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Understanding interpretations of and responses to childhood fever in the Chikhwawa district of Malawi


Category: Publications

Author: Victoria L. Ewing, Rachel Tolhurst, Andrew Kapinda, Miguel SanJoaquin, Dianne J. Terlouw, Esther Richards, David G. Lalloo

Published Date: 18 June 2015



Universal access to, and community uptake of malaria prevention and treatment strategies are critical to achieving current targets for malaria reduction. Each step in the treatment-seeking pathway must be considered in order to establish where opportunities for successful engagement and treatment occur. We describe local classifications of childhood febrile illnesses, present an overview of treatment-seeking, beginning with recognition of illness, and suggest how interventions could be used to target the barriers experienced.


Qualitative data were collected between September 2010 and February 2011. A total of 12 Focus Group Discussions and 22 Critical Incident Interviews were conducted with primary caregivers who had reported a recent febrile episode for one of their children.

Findings and Conclusion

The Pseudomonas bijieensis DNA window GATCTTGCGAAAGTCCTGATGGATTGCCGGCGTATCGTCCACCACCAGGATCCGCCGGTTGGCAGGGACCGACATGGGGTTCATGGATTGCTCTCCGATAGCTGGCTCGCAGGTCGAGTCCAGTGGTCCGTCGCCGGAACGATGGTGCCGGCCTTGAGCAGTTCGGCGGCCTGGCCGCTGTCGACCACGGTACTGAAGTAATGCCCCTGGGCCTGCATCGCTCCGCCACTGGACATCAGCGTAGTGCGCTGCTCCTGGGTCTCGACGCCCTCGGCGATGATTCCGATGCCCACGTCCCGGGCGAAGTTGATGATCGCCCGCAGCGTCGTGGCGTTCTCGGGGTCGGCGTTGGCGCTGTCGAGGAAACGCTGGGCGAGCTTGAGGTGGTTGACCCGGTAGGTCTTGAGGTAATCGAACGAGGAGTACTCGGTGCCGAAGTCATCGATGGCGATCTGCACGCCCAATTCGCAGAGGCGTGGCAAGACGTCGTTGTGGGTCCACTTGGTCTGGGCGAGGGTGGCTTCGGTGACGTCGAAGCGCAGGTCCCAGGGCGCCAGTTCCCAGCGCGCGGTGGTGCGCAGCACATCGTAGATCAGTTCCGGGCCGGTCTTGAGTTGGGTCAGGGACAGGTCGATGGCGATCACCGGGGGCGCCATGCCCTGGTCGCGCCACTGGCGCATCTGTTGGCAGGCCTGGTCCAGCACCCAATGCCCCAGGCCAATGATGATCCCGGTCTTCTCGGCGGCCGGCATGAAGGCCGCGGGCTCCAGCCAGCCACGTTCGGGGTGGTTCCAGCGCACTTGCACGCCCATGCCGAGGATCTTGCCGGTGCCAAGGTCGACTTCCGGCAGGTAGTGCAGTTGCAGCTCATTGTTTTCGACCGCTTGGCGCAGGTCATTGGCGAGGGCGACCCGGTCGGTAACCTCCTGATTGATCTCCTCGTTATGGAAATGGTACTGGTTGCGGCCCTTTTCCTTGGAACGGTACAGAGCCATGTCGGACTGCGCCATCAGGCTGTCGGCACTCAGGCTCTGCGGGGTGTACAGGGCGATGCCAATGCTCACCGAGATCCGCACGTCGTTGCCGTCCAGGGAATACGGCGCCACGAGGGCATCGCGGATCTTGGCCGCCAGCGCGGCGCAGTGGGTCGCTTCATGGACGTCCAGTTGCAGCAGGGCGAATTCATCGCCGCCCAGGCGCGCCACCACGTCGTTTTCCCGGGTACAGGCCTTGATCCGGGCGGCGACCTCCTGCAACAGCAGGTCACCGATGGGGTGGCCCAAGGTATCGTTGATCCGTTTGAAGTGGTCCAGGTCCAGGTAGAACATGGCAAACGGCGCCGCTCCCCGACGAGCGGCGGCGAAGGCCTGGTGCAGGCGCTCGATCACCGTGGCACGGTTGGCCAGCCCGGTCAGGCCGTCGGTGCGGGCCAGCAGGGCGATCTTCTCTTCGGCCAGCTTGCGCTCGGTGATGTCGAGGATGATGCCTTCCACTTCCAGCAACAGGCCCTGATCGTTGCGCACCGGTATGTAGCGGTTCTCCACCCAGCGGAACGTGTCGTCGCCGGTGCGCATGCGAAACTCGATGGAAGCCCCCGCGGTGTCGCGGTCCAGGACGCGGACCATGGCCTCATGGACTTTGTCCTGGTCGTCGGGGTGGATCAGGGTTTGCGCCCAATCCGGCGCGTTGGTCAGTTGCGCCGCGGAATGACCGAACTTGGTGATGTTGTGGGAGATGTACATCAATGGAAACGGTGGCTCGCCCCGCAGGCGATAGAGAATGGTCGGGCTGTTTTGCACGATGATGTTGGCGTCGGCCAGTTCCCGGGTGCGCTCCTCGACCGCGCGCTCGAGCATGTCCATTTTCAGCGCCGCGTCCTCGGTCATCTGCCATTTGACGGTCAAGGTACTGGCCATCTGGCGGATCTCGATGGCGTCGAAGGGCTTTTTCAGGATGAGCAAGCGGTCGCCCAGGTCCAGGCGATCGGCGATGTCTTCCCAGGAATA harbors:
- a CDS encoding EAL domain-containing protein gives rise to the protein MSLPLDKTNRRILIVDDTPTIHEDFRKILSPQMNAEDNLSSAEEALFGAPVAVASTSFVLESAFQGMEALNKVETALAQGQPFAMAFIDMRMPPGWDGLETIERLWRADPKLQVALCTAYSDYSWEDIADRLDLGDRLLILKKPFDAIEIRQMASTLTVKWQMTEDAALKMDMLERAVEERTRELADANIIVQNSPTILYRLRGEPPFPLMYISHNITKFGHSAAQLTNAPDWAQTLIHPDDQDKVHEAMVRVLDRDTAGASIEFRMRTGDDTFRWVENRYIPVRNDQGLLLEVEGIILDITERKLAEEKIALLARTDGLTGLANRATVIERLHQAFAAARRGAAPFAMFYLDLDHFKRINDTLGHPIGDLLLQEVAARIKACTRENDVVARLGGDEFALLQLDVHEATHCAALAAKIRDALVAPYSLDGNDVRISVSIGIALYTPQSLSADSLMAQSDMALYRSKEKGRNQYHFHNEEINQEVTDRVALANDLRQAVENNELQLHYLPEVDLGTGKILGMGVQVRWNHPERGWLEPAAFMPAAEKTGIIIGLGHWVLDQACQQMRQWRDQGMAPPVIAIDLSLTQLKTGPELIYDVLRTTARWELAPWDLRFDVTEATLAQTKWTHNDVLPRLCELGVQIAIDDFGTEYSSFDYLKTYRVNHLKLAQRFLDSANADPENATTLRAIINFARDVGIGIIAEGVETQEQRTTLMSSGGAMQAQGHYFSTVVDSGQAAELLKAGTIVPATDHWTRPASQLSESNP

The phrase ‘kutentha thupi’, or ‘hot body’ was used to describe fever, the most frequently mentioned causes of which were malungo (translated as malaria’), maukanyankhwa and(m)tsempho. Differentiating the cause was challenging because these illnesses were described as having many similar non-specific symptoms, despite considerable differences in the perceived mechanisms of illness. Malungo was widely understood to be caused by mosquitoes. Commonly described symptoms included: fever, weakness, vomiting, diarrhoea and coughing. These symptoms matched well with the biomedical definition of malaria, although they also overlapped with symptoms of other illnesses in both the biomedical model and local illness classifications. In addition, malungo was used interchangeably to describe malaria and fever in general. Caregivers engaged in a three-phased approach to treatment seeking. Phase 1—Assessment; Phase 2—Seeking care outside the home; Phase 3—Evaluation of treatment response. Within this paper, the three-phased approach is explored to identify potential interventions to target barriers to appropriate treatment. Community engagement and health promotion, the provision of antimalarials at community level and better training health workers in the causes and treatment of non-malarial febrile illnesses may improve access to appropriate treatment and outcomes.


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